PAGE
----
Want to live longer? Eat less.
Sorry. Don’t kill the messenger. Calorie restriction is the only strategy that has been consistently shown to extend life in every species studied so far. Feed rats about one-third less than they normally eat, and faster than you can say “Methuselah,” they live approximately 50 percent longer than their normal lifespan. It’s worked in yeast, fruit flies, mice, the aforementioned rats, and—most recently—in rhesus monkeys.
And though the likelihood of a long-term human trial comparing “free-eating” and “calorie-restricted” subjects over a couple of decades is pretty remote, all indications are that reducing calories would extend life in our own species just as it does in every other one that’s been studied. So that’s simple enough, right? Just reduce your calories by about 33 percent, and you’ll have a nice, long, healthy life. OK, class dismissed, lesson learned.
Yeah, right. As you can imagine, that particular strategy is not winning the popularity sweepstakes. Which is why there’s been so much attention focused on a little plant chemical called resveratrol.
To understand exactly how resveratrol exerts its antiaging magic, we have to go back to those calorie-deprived rats. Apparently, caloric restriction turns on a set of genes known as the sirtuin genes, which are considered to be major influencers of how long we live. “The sirtuin genes are the holy grail of medicine and nutrition,” says Mark Houston, MD. “These genes turn on or turn off different metabolic pathways that are designed to promote longevity and health.”
Back in 2003, David Sinclair, MD, a researcher at Harvard Medical School, began investigating the sirtuin genes. To everyone’s delight, Sinclair discovered that there was another way to turn on these genes. He and his associates published a now-famous paper reporting that plant compounds known as polyphenols could activate the human SIRT1 gene. And the polyphenol that seemed to do this best was resveratrol.
Resveratrol is found in red wine; the skin of young, unripe red grapes; grape seeds; purple grape juice; and, to a lesser extent, in peanuts and mulberries.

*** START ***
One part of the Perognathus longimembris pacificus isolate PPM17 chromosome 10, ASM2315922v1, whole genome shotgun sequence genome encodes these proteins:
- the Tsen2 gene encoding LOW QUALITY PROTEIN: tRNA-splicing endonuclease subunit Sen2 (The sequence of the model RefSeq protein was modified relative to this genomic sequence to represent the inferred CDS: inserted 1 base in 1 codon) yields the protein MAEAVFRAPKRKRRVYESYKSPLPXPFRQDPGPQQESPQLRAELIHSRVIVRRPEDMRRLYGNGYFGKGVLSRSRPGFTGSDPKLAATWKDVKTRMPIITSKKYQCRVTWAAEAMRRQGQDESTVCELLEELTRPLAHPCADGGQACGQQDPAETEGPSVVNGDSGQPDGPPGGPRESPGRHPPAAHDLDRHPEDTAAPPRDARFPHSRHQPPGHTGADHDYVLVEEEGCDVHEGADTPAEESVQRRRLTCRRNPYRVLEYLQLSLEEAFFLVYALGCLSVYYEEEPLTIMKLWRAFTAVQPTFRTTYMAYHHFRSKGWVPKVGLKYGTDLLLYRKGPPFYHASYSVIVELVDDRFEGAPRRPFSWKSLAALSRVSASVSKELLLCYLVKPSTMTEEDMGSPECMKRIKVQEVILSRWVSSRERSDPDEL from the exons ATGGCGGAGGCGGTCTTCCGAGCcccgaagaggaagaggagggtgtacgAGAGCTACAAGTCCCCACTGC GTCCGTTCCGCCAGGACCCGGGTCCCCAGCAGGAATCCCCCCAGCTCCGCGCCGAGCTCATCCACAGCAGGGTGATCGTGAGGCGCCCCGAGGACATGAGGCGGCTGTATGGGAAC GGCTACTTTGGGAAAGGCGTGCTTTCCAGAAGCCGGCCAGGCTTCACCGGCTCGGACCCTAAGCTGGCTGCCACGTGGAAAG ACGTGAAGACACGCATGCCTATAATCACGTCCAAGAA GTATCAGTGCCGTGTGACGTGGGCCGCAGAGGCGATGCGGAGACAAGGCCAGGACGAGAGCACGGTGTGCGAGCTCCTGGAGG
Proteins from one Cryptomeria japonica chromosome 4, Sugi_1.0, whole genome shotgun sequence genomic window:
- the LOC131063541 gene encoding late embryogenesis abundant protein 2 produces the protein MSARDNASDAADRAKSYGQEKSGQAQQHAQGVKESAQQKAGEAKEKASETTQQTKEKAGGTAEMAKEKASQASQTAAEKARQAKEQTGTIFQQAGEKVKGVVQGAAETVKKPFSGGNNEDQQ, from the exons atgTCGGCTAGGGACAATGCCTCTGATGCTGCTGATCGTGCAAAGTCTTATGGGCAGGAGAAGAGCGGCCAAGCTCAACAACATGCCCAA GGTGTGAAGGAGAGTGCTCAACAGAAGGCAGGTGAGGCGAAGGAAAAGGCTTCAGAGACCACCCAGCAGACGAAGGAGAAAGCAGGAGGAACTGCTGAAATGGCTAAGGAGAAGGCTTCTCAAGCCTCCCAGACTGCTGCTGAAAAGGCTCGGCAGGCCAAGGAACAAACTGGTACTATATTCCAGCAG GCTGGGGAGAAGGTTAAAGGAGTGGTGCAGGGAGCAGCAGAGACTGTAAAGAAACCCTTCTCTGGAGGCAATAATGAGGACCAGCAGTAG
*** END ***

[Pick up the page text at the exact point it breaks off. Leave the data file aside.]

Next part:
Recent research has shown that resveratrol may reduce insulin resistance, a key factor in metabolic syndrome and type 2 diabetes.
If resveratrol lives up to its promise, it may not only extend life, but also improve its quality. Resveratrol has been shown in studies to inhibit the growth of several cancer cell lines and tumors. It’s a powerful antioxidant and anti-inflammatory; it ramps up detoxification enzymes in the liver; protects the heart through several different mechanisms; and also protects brain cells.
So should you add resveratrol to your daily supplement regimen? I certainly think so, and I’m not alone. The total amount of resveratrol in a capsule isn’t as important as the amount of trans-resveratrol—the bioactive form that seems to have all the benefit.
The higher quality resveratrol products on the market are “standardized” for a certain percentage of trans-resveratrol. “No one knows the correct dose in humans,” says Houston, “but any amount should have health benefits.” The smart money is betting that 250 milligrams or more of the trans-resveratrol form should have an effect on aging and health. For 500-milligram capsules standardized to 20 percent trans that would be two-and-a-half capsules per day, three just to be safe!
Enzymatic Therapy Resveratrol Forte is a high-potency supplement formulated with 100 percent trans-resveratrol, the most absorbable form.
ReserveAge Organics World’s Finest Resveratrol 250 mg is a potent combination of organic French red wine grapes and wild-crafted natural Polygonum cuspidatum root extract.
Nature’s Way Resveratrol Synergic Formula combines a comprehensive blend of antioxidants, including red wine and grape seed extracts, to protect cells against lipid peroxidation and free radicals.